The length of each segment is sufficiently small to enable the segment to freely move within the bend region. A sufficient number of interengaging segments are provided so as to occupy at least the entire length of the bend region. The cutting implement (e.g., a blade) and the proximal region of the inner member also include at least one axially extending tab (or, alternatively, at least one slot) for engaging the proximal-most and distal-most segments.

The lengths of the tabs exceed the depths of the slots, and the widths of the tabs are less than the widths of the slots. The tabs have rounded end surfaces for providing smooth rolling surfaces between the engaging tabs and slots of adjoining segments. These features provide a loose-fitting connection between the interengaging segments in the bend region, which reduces the level of fatigue stresses that can develop between the segments during operation. Because the inner member may be rotated over a large range of speeds and applied torque (e.g., by a motor that drives the proximal end of the inner member), it is important that fatigue stresses be as small as possible to reduce the risk of breakage. The tabs and slots also have rounded corners (or fillets) to avoid shedding of material from the segments during operation.

The inner member and the plurality of interengaging segments are hollow and define a suction passage for transporting tissue cut by the cutting implement. A flexible sheath, formed of, e.g., heat shrink tubing, surrounds the interengaging segments and adjacent portions of the inner member and the cutting implement. The sheath seals the suction passage so that the fragments are efficiently transported through the passage (in response to suction applied to the proximal end of the inner member) while the instrument remains in situ for further cutting.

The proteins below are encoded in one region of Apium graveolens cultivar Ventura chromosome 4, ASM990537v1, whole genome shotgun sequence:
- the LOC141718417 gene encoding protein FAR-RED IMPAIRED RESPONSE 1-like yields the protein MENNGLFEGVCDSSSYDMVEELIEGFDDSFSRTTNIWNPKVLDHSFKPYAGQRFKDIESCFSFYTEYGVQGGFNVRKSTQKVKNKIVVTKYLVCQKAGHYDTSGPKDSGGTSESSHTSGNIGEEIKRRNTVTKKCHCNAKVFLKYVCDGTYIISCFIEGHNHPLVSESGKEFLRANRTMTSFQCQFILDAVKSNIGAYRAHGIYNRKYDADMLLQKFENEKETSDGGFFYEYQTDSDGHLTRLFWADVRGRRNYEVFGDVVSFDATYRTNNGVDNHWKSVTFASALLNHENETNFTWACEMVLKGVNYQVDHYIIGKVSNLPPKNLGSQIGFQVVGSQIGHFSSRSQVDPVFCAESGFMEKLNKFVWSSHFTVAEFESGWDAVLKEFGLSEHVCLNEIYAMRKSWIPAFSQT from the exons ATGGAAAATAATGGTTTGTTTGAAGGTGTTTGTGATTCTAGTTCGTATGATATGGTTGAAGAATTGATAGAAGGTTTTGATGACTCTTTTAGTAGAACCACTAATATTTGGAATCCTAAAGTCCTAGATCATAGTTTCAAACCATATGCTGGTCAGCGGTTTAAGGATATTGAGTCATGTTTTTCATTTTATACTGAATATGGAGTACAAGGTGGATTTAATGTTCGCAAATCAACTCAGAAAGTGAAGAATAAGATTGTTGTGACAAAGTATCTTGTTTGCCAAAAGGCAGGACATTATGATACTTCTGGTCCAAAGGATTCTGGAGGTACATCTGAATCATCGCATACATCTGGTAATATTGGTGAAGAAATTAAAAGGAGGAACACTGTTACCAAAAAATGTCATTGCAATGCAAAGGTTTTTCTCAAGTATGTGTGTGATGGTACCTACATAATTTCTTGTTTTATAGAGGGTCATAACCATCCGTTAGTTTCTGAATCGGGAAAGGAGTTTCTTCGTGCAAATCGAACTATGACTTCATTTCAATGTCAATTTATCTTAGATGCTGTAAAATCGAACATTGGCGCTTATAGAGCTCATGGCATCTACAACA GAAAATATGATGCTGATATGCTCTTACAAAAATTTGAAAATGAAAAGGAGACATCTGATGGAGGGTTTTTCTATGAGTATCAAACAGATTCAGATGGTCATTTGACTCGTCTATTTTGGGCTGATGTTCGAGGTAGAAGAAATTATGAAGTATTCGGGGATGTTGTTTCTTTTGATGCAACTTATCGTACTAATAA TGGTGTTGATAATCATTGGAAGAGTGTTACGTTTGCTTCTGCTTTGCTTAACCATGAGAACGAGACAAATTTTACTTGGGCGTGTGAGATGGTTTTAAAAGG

The interengaging segments of the inner member conform to the curvature imposed by the bend region of the outer member while maintaining a high degree of torsional and axial stiffness. As a result, the segments efficiently transmit torque (or other forces) past the bend region to the cutting implement for high efficiency cutting. The configuration of the interengaging segments provides a rugged and reliable surgical instrument with increased life that is relatively easy to manufacture and assemble. Moreover, the cost of manufacture is generally less than inner members having one-piece flexible designs.

Additionally, whether the outer member is straight or curved, the interengaging segments accommodate themselves to axial deviations in the outer member. As a result, deviations (actually minor bends in the outer member that can occur during the rigors of surgery) which may otherwise cause the inner member to bind during rotation or the cutting implement to periodically pull away from the edges of the outer member openings as the inner member rotates, have little or no effect on the cutting efficiency of the instrument.

Other features of the invention will be apparent from the following description and from the claims.

BRIEF DESCRIPTION OF THE DRAWING

FIG. 1 shows a curved arthroscopic surgical instrument.

FIG. 2 shows the instrument of FIG. 1 with the outer tube in cross-section to reveal the inner tube.

FIG. 3 is an enlarged view of a portion of the instrument of FIG. 2, showing a plurality of interengaging segments that render the inner tube flexible within the bend region of the outer tube.

FIG. 4 shows a further enlargement, in cross-section, of some of the interengaging segments of FIG. 3.

FIGS. 5a-5c are three views of one of the interengaging segments.

DECSRIPTION OF A PREFERRED EMBODIMENT